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    ABSTRACT: Intracellular Ca2+ regulates many aspects of neuronal function through Ca2+ binding to EF hand-containing Ca2+ sensors that in turn bind target proteins to regulate their function. Amongst the sensors are the neuronal calcium sensor (NCS) family of proteins that are involved in multiple neuronal signalling pathways. Each NCS protein has specific and overlapping targets and physiological functions and specificity is likely to be determined by structural features within the proteins. Common to the NCS proteins is the exposure of a hydrophobic groove, allowing target binding in the Ca2+-loaded form. Structural analysis of NCS protein complexes with target peptides has indicated common and distinct aspects of target protein interaction. Two key differences between NCS proteins are the size of the hydrophobic groove that is exposed for interaction and the role of their non-conserved C-terminal tails. We characterised the role of NCS-1 in a temperature-dependent locomotion assay in C. elegans and identified a distinct phenotype in the ncs-1 null in which the worms do not show reduced locomotion at actually elevated temperature. Using rescue of this phenotype we showed that NCS-1 functions in AIY neurons. Structure/function analysis introducing single or double mutations within the hydrophobic groove based on information from characterised target complexes established that both N- and C-terminal pockets of the groove are functionally important and that deletion of the C-terminal tail of NCS-1 did not impair its ability to rescue. The current work has allowed physiological assessment of suggestions from structural studies on the key structural features that underlie the interaction of NCS-1 with its target proteins. The results are consistent with the notion that full length of the hydrophobic groove is required for the regulatory interactions underlying NCS-1 function whereas the C-terminal tail of NCS-1 is not essential. This has allowed discrimination between two potential modes of interaction of NCS-1 with its targets.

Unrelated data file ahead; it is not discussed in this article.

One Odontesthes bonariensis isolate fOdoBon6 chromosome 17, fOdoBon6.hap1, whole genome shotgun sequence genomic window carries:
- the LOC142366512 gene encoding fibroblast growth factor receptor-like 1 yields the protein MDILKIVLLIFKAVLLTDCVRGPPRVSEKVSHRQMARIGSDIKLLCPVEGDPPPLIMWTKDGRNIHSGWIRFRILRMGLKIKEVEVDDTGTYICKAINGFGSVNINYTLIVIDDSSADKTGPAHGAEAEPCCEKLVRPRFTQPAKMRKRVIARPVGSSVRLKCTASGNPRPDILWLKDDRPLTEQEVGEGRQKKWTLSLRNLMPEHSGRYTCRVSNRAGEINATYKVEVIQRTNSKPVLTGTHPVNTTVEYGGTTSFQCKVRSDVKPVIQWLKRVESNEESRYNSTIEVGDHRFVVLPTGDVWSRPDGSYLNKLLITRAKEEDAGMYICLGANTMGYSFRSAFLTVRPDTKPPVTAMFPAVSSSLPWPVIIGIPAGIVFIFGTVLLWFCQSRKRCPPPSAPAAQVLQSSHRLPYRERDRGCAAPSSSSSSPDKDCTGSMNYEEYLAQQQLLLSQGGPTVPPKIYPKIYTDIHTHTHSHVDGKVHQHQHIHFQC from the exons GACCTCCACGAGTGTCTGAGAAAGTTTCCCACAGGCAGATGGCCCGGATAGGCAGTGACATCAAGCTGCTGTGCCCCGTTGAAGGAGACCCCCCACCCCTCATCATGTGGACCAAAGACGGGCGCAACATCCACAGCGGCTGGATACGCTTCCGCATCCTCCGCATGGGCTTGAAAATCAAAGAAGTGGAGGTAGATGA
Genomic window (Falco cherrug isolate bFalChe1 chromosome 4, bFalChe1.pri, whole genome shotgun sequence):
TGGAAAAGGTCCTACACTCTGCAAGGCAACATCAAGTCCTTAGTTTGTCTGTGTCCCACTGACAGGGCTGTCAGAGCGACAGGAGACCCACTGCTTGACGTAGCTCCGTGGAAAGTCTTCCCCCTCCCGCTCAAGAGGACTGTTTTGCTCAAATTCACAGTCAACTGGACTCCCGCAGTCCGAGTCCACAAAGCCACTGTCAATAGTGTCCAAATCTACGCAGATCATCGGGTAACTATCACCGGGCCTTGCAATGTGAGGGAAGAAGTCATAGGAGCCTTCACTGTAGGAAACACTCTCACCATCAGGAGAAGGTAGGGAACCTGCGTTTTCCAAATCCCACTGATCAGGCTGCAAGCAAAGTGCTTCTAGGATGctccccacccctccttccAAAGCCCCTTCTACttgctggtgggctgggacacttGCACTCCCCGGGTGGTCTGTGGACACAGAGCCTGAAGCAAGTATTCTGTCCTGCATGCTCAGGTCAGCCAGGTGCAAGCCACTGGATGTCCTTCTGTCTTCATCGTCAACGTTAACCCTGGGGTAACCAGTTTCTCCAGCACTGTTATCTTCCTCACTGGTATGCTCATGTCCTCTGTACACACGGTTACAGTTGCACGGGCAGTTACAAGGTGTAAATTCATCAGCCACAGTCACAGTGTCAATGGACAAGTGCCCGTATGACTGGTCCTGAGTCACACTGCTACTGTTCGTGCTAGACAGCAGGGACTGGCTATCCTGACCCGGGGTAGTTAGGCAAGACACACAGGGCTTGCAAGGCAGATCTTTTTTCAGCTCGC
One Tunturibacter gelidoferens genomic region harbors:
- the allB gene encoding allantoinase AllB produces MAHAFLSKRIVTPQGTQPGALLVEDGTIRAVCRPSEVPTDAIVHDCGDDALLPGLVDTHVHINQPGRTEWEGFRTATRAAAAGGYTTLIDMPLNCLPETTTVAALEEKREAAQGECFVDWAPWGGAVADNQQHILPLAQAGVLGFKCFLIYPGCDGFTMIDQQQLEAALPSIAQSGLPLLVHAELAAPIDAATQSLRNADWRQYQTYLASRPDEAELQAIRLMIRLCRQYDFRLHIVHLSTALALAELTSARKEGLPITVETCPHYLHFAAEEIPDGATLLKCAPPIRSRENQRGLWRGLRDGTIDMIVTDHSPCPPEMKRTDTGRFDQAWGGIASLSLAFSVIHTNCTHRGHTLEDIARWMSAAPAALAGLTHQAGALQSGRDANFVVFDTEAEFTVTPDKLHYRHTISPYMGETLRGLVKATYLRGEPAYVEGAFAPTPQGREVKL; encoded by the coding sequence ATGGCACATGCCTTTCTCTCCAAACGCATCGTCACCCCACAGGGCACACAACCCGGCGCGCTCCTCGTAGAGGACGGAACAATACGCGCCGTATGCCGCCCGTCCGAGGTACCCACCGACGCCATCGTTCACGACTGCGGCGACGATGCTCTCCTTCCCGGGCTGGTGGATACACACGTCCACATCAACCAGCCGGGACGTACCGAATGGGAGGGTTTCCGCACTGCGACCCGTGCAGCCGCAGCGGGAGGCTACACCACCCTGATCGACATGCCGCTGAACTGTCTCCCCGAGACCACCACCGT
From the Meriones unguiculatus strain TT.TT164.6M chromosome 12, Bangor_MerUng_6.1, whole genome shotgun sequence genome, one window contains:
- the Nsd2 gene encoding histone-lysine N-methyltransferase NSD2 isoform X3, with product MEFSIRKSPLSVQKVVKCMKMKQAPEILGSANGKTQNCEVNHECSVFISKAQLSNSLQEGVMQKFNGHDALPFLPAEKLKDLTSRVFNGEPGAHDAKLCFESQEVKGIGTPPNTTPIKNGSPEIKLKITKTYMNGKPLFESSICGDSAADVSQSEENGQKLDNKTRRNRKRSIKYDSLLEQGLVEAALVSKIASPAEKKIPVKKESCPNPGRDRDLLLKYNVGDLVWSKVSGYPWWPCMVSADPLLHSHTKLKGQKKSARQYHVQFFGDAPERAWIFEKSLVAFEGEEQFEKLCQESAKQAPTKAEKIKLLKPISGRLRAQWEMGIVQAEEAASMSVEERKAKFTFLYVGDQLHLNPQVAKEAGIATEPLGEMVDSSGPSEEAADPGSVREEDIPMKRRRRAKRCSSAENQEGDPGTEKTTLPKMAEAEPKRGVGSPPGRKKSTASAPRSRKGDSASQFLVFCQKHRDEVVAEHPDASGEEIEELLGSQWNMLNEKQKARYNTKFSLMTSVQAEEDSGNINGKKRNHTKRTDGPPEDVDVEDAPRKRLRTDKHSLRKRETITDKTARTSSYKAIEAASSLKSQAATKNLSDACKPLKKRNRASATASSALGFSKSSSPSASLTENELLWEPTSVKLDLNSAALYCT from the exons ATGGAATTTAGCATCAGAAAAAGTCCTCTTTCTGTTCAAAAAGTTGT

Molecular Brain 08/2013; 6(1):39. DOI:10.1186/1756-6606-6-39 · 4.90 Impact Factor
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    • "Since the LAMP1–YCaM construct responded to TG treatment, this demonstrates its capacity to detect global increases in cytosolic Ca2+. That these responses exhibited a lag not observed when using cytosolic Ca2+ indicators [50] is consistent with the time taken for diffusion of Ca2+ from release sites at the ER to the lysosome. Our TG-histamine sequential-treatment experiments on intact cells suggests that the cameleon can probably register endolysosomal-specific release events. "
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    ABSTRACT: Distinct spatio-temporal calcium (Ca2+) signalling events regulate fundamental aspects of eukaryotic cell physiology. Complex Ca2+-signals can be driven by release of Ca2+ from intracellular organelles that sequester Ca2+ such as the endoplasmic reticulum (ER) or through the opening of Ca2+-permeable channels in the plasma membrane and influx of extracellular Ca2+. Late endocytic pathway compartments including late-endosomes and lysosomes have recently been observed to sequester Ca2+ to levels comparable with those found within the ER lumen. These organelles harbour ligand gated Ca2+-release channels and evidence indicates that they can operate as Ca2+-signalling platforms. Lysosomes sequester Ca2+ to a greater extent than any other endocytic compartment and signalling from this organelle has been postulated to provide 'trigger' release events that can subsequently elicit more extensive Ca2+-signals from stores including the ER. In order to investigate lysosomal specific Ca2+-signalling a simple method for measuring lysosomal Ca2+-release is essential. In this study we describe the generation and characterisation of a genetically encoded, lysosomally targeted, cameleon sensor which is capable of registering specific Ca2+ release in response to extracellular agonists and intracellular second messengers. This probe represents a novel tool that will permit detailed investigations examining the impact of lysosomal Ca2+-handling on cellular physiology.
    Biochemical Journal 10/2012; 449(Pt 2). DOI:10.1042/BJ20120898 · 4.40 Impact Factor